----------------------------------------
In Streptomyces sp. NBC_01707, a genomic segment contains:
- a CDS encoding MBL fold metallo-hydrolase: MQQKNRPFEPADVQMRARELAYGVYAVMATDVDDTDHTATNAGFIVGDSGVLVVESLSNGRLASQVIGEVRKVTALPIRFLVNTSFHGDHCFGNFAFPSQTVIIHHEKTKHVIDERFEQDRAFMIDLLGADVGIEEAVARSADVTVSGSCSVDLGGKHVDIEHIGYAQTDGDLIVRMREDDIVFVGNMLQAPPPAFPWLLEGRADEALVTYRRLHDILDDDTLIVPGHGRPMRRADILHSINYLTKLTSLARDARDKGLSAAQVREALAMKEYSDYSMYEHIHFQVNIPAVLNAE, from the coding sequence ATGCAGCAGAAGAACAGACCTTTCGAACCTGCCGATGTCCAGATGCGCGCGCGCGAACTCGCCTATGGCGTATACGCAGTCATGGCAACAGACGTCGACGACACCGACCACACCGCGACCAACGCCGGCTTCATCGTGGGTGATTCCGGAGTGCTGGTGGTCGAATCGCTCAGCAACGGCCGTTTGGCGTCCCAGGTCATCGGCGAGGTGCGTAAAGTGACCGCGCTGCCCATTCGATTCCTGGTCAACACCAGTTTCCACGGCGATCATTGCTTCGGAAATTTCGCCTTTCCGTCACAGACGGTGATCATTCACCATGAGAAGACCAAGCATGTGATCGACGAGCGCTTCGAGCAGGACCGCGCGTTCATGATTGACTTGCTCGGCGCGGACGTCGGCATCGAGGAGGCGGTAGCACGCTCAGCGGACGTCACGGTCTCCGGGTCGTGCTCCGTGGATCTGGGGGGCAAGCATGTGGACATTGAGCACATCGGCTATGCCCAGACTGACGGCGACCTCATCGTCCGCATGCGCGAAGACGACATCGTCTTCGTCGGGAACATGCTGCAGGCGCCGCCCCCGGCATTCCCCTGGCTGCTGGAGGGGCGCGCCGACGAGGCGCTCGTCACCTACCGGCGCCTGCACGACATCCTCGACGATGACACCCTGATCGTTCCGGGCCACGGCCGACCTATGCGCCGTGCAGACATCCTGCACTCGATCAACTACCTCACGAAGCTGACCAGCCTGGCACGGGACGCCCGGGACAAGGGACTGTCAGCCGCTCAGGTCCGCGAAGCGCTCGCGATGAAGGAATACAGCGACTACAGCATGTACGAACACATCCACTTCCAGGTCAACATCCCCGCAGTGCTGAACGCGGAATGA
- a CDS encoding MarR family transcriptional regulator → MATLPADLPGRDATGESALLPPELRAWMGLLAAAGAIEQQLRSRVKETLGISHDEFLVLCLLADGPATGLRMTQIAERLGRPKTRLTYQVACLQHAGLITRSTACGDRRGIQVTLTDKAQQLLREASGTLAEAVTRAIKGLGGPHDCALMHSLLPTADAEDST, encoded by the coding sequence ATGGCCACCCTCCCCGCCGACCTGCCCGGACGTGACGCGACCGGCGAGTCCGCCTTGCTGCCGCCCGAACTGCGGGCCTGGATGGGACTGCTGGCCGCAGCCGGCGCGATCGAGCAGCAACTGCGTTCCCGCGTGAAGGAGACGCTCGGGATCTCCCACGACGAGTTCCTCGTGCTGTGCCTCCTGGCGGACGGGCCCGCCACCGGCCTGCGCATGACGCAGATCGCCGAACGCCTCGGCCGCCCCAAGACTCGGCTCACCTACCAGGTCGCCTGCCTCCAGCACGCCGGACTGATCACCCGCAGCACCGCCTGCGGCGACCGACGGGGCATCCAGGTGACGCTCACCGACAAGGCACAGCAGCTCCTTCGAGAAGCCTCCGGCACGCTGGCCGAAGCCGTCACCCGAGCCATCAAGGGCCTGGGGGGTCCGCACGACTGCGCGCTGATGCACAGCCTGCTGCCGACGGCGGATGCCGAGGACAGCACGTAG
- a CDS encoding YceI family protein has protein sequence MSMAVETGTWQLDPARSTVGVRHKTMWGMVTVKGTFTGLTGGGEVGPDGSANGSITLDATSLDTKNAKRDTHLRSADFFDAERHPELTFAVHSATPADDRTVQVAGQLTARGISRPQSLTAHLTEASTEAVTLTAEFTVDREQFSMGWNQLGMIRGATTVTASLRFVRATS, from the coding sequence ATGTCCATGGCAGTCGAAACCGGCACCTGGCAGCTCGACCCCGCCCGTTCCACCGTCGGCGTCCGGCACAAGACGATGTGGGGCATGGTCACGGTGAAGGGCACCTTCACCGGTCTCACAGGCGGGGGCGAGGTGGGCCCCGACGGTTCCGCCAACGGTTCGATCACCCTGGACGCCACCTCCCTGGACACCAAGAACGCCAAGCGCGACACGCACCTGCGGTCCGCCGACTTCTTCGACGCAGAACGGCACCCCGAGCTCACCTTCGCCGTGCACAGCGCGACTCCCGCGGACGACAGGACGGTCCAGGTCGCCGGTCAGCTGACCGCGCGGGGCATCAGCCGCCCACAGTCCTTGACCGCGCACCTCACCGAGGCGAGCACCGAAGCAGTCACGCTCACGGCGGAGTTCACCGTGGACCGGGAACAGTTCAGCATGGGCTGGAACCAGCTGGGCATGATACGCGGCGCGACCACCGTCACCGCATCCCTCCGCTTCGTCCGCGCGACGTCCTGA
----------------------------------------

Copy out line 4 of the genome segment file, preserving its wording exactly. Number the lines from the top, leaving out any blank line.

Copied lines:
- a CDS encoding YceI family protein has protein sequence MSMAVETGTWQLDPARSTVGVRHKTMWGMVTVKGTFTGLTGGGEVGPDGSANGSITLDATSLDTKNAKRDTHLRSADFFDAERHPELTFAVHSATPADDRTVQVAGQLTARGISRPQSLTAHLTEASTEAVTLTAEFTVDREQFSMGWNQLGMIRGATTVTASLRFVRATS, from the coding sequence ATGTCCATGGCAGTCGAAACCGGCACCTGGCAGCTCGACCCCGCCCGTTCCACCGTCGGCGTCCGGCACAAGACGATGTGGGGCATGGTCACGGTGAAGGGCACCTTCACCGGTCTCACAGGCGGGGGCGAGGTGGGCCCCGACGGTTCCGCCAACGGTTCGATCACCCTGGACGCCACCTCCCTGGACACCAAGAACGCCAAGCGCGACACGCACCTGCGGTCCGCCGACTTCTTCGACGCAGAACGGCACCCCGAGCTCACCTTCGCCGTGCACAGCGCGACTCCCGCGGACGACAGGACGGTCCAGGTCGCCGGTCAGCTGACCGCGCGGGGCATCAGCCGCCCACAGTCCTTGACCGCGCACCTCACCGAGGCGAGCACCGAAGCAGTCACGCTCACGGCGGAGTTCACCGTGGACCGGGAACAGTTCAGCATGGGCTGGAACCAGCTGGGCATGATACGCGGCGCGACCACCGTCACCGCATCCCTCCGCTTCGTCCGCGCGACGTCCTGA